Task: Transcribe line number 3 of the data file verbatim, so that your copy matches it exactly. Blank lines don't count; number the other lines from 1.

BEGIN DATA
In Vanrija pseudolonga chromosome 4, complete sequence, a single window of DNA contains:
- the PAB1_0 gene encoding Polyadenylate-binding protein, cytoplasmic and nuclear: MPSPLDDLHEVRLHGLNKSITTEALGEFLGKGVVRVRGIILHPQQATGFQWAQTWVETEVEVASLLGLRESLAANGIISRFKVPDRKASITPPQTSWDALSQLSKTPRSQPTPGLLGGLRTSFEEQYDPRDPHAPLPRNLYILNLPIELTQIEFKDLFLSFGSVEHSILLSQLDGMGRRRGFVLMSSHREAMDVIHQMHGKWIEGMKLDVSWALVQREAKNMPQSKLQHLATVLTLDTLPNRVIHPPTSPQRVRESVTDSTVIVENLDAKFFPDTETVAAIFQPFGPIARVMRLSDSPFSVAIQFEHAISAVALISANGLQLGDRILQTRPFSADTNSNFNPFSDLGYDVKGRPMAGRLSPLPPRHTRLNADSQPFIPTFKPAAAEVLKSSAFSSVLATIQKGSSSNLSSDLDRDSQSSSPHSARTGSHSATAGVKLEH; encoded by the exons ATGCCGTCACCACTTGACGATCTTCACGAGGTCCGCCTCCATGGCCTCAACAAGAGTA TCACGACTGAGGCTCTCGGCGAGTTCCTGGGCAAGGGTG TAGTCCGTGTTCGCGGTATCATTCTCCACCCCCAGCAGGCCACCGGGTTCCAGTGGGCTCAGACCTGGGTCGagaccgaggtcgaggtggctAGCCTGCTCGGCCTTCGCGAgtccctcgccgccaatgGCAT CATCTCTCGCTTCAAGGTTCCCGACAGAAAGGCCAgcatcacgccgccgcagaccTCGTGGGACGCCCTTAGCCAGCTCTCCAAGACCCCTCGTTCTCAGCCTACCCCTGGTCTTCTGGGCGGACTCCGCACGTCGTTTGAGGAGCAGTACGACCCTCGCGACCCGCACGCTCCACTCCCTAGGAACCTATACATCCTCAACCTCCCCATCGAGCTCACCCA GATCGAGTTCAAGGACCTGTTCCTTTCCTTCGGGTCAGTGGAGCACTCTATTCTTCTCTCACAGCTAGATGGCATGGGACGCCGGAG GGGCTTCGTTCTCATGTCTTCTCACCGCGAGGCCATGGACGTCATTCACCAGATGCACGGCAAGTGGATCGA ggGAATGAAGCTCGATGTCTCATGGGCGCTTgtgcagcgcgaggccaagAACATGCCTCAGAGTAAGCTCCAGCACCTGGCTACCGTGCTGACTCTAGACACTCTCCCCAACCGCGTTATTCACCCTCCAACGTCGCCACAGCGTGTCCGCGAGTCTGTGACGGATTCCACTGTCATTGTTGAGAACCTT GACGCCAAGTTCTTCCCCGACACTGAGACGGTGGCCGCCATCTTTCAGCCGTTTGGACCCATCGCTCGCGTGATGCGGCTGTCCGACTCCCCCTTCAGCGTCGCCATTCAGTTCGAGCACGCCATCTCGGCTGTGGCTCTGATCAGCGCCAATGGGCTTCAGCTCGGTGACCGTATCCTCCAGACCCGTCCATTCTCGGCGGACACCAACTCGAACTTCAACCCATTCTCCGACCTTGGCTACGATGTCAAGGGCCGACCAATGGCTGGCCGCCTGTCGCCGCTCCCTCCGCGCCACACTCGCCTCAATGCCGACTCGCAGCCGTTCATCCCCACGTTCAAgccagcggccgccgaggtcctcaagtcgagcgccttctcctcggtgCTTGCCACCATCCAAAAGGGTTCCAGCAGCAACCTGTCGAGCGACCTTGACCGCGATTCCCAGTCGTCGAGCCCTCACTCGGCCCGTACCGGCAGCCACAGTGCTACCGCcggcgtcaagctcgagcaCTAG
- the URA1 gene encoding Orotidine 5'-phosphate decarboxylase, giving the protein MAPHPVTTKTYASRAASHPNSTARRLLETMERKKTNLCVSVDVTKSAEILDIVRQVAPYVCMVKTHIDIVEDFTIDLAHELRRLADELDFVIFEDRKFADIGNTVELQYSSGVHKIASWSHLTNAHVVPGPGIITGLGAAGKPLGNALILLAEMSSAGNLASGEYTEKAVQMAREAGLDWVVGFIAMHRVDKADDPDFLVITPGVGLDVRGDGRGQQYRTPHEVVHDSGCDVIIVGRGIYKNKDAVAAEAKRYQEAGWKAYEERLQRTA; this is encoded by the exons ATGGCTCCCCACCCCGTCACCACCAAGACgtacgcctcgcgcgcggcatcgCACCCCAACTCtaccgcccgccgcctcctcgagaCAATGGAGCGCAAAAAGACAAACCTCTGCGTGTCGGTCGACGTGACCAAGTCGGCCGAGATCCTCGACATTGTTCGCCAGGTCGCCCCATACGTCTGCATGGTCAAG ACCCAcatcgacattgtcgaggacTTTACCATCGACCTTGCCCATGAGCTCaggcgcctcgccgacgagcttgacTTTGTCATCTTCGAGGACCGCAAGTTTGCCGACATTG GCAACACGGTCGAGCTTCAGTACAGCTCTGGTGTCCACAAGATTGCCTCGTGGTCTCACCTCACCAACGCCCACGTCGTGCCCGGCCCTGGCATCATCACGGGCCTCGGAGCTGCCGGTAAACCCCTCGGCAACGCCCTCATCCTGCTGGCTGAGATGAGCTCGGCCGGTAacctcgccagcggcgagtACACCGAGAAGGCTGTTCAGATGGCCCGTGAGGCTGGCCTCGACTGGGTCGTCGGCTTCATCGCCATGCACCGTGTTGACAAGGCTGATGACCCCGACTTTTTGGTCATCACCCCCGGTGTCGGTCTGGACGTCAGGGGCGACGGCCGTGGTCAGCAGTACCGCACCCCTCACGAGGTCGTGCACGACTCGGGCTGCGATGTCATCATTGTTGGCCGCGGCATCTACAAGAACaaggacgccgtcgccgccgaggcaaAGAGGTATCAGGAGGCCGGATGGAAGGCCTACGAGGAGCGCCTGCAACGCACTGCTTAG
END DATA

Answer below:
- the URA1 gene encoding Orotidine 5'-phosphate decarboxylase, giving the protein MAPHPVTTKTYASRAASHPNSTARRLLETMERKKTNLCVSVDVTKSAEILDIVRQVAPYVCMVKTHIDIVEDFTIDLAHELRRLADELDFVIFEDRKFADIGNTVELQYSSGVHKIASWSHLTNAHVVPGPGIITGLGAAGKPLGNALILLAEMSSAGNLASGEYTEKAVQMAREAGLDWVVGFIAMHRVDKADDPDFLVITPGVGLDVRGDGRGQQYRTPHEVVHDSGCDVIIVGRGIYKNKDAVAAEAKRYQEAGWKAYEERLQRTA; this is encoded by the exons ATGGCTCCCCACCCCGTCACCACCAAGACgtacgcctcgcgcgcggcatcgCACCCCAACTCtaccgcccgccgcctcctcgagaCAATGGAGCGCAAAAAGACAAACCTCTGCGTGTCGGTCGACGTGACCAAGTCGGCCGAGATCCTCGACATTGTTCGCCAGGTCGCCCCATACGTCTGCATGGTCAAG ACCCAcatcgacattgtcgaggacTTTACCATCGACCTTGCCCATGAGCTCaggcgcctcgccgacgagcttgacTTTGTCATCTTCGAGGACCGCAAGTTTGCCGACATTG GCAACACGGTCGAGCTTCAGTACAGCTCTGGTGTCCACAAGATTGCCTCGTGGTCTCACCTCACCAACGCCCACGTCGTGCCCGGCCCTGGCATCATCACGGGCCTCGGAGCTGCCGGTAAACCCCTCGGCAACGCCCTCATCCTGCTGGCTGAGATGAGCTCGGCCGGTAacctcgccagcggcgagtACACCGAGAAGGCTGTTCAGATGGCCCGTGAGGCTGGCCTCGACTGGGTCGTCGGCTTCATCGCCATGCACCGTGTTGACAAGGCTGATGACCCCGACTTTTTGGTCATCACCCCCGGTGTCGGTCTGGACGTCAGGGGCGACGGCCGTGGTCAGCAGTACCGCACCCCTCACGAGGTCGTGCACGACTCGGGCTGCGATGTCATCATTGTTGGCCGCGGCATCTACAAGAACaaggacgccgtcgccgccgaggcaaAGAGGTATCAGGAGGCCGGATGGAAGGCCTACGAGGAGCGCCTGCAACGCACTGCTTAG